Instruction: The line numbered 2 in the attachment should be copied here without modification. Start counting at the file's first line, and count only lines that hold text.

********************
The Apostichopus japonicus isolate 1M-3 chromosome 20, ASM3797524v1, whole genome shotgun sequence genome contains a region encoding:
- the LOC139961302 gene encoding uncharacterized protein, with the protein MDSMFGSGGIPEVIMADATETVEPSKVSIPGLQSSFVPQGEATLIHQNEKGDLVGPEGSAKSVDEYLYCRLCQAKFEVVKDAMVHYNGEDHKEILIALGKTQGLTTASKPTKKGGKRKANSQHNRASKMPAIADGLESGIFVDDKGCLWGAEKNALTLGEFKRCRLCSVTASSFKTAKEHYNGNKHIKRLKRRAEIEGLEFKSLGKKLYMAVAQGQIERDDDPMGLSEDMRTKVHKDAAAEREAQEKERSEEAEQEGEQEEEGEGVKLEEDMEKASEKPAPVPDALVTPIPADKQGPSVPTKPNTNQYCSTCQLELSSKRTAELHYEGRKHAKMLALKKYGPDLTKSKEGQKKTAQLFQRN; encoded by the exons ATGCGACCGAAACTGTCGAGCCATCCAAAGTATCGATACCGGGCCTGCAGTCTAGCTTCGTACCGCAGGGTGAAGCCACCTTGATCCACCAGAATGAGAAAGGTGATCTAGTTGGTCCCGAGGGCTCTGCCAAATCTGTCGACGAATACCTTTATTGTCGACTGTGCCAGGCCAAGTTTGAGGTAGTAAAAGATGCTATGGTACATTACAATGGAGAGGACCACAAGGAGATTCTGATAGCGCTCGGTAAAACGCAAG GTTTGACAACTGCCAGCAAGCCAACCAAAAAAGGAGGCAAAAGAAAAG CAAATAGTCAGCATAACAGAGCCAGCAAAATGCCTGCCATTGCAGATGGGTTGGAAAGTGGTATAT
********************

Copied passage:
- the LOC139961302 gene encoding uncharacterized protein, with the protein MDSMFGSGGIPEVIMADATETVEPSKVSIPGLQSSFVPQGEATLIHQNEKGDLVGPEGSAKSVDEYLYCRLCQAKFEVVKDAMVHYNGEDHKEILIALGKTQGLTTASKPTKKGGKRKANSQHNRASKMPAIADGLESGIFVDDKGCLWGAEKNALTLGEFKRCRLCSVTASSFKTAKEHYNGNKHIKRLKRRAEIEGLEFKSLGKKLYMAVAQGQIERDDDPMGLSEDMRTKVHKDAAAEREAQEKERSEEAEQEGEQEEEGEGVKLEEDMEKASEKPAPVPDALVTPIPADKQGPSVPTKPNTNQYCSTCQLELSSKRTAELHYEGRKHAKMLALKKYGPDLTKSKEGQKKTAQLFQRN; encoded by the exons ATGCGACCGAAACTGTCGAGCCATCCAAAGTATCGATACCGGGCCTGCAGTCTAGCTTCGTACCGCAGGGTGAAGCCACCTTGATCCACCAGAATGAGAAAGGTGATCTAGTTGGTCCCGAGGGCTCTGCCAAATCTGTCGACGAATACCTTTATTGTCGACTGTGCCAGGCCAAGTTTGAGGTAGTAAAAGATGCTATGGTACATTACAATGGAGAGGACCACAAGGAGATTCTGATAGCGCTCGGTAAAACGCAAG GTTTGACAACTGCCAGCAAGCCAACCAAAAAAGGAGGCAAAAGAAAAG CAAATAGTCAGCATAACAGAGCCAGCAAAATGCCTGCCATTGCAGATGGGTTGGAAAGTGGTATAT